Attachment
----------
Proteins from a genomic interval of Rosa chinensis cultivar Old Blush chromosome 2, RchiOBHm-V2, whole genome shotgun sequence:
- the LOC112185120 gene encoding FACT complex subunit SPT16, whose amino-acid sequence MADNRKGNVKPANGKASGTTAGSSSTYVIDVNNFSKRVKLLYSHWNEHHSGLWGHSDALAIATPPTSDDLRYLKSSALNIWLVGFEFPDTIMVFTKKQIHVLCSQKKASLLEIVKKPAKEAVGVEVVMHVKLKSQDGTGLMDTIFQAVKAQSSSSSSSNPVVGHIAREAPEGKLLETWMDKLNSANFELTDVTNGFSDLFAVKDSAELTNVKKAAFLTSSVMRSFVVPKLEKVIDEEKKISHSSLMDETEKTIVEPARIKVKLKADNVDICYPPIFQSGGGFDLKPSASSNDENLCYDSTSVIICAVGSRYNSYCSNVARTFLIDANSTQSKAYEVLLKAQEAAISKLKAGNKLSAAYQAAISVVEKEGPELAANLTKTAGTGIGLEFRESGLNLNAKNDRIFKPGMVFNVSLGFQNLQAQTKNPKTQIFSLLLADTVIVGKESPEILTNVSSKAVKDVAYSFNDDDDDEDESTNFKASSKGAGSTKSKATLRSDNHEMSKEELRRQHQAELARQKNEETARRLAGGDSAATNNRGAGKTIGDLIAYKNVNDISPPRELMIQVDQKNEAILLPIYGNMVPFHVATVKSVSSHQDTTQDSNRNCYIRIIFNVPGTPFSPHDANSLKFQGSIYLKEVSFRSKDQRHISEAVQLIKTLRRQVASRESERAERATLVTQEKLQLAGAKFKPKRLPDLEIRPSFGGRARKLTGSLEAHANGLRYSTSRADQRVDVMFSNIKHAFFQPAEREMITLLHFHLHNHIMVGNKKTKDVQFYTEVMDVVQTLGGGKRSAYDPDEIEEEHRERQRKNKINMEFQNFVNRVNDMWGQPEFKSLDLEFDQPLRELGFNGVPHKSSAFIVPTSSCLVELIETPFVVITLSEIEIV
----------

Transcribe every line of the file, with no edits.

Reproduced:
Proteins from a genomic interval of Rosa chinensis cultivar Old Blush chromosome 2, RchiOBHm-V2, whole genome shotgun sequence:
- the LOC112185120 gene encoding FACT complex subunit SPT16, whose amino-acid sequence MADNRKGNVKPANGKASGTTAGSSSTYVIDVNNFSKRVKLLYSHWNEHHSGLWGHSDALAIATPPTSDDLRYLKSSALNIWLVGFEFPDTIMVFTKKQIHVLCSQKKASLLEIVKKPAKEAVGVEVVMHVKLKSQDGTGLMDTIFQAVKAQSSSSSSSNPVVGHIAREAPEGKLLETWMDKLNSANFELTDVTNGFSDLFAVKDSAELTNVKKAAFLTSSVMRSFVVPKLEKVIDEEKKISHSSLMDETEKTIVEPARIKVKLKADNVDICYPPIFQSGGGFDLKPSASSNDENLCYDSTSVIICAVGSRYNSYCSNVARTFLIDANSTQSKAYEVLLKAQEAAISKLKAGNKLSAAYQAAISVVEKEGPELAANLTKTAGTGIGLEFRESGLNLNAKNDRIFKPGMVFNVSLGFQNLQAQTKNPKTQIFSLLLADTVIVGKESPEILTNVSSKAVKDVAYSFNDDDDDEDESTNFKASSKGAGSTKSKATLRSDNHEMSKEELRRQHQAELARQKNEETARRLAGGDSAATNNRGAGKTIGDLIAYKNVNDISPPRELMIQVDQKNEAILLPIYGNMVPFHVATVKSVSSHQDTTQDSNRNCYIRIIFNVPGTPFSPHDANSLKFQGSIYLKEVSFRSKDQRHISEAVQLIKTLRRQVASRESERAERATLVTQEKLQLAGAKFKPKRLPDLEIRPSFGGRARKLTGSLEAHANGLRYSTSRADQRVDVMFSNIKHAFFQPAEREMITLLHFHLHNHIMVGNKKTKDVQFYTEVMDVVQTLGGGKRSAYDPDEIEEEHRERQRKNKINMEFQNFVNRVNDMWGQPEFKSLDLEFDQPLRELGFNGVPHKSSAFIVPTSSCLVELIETPFVVITLSEIEIV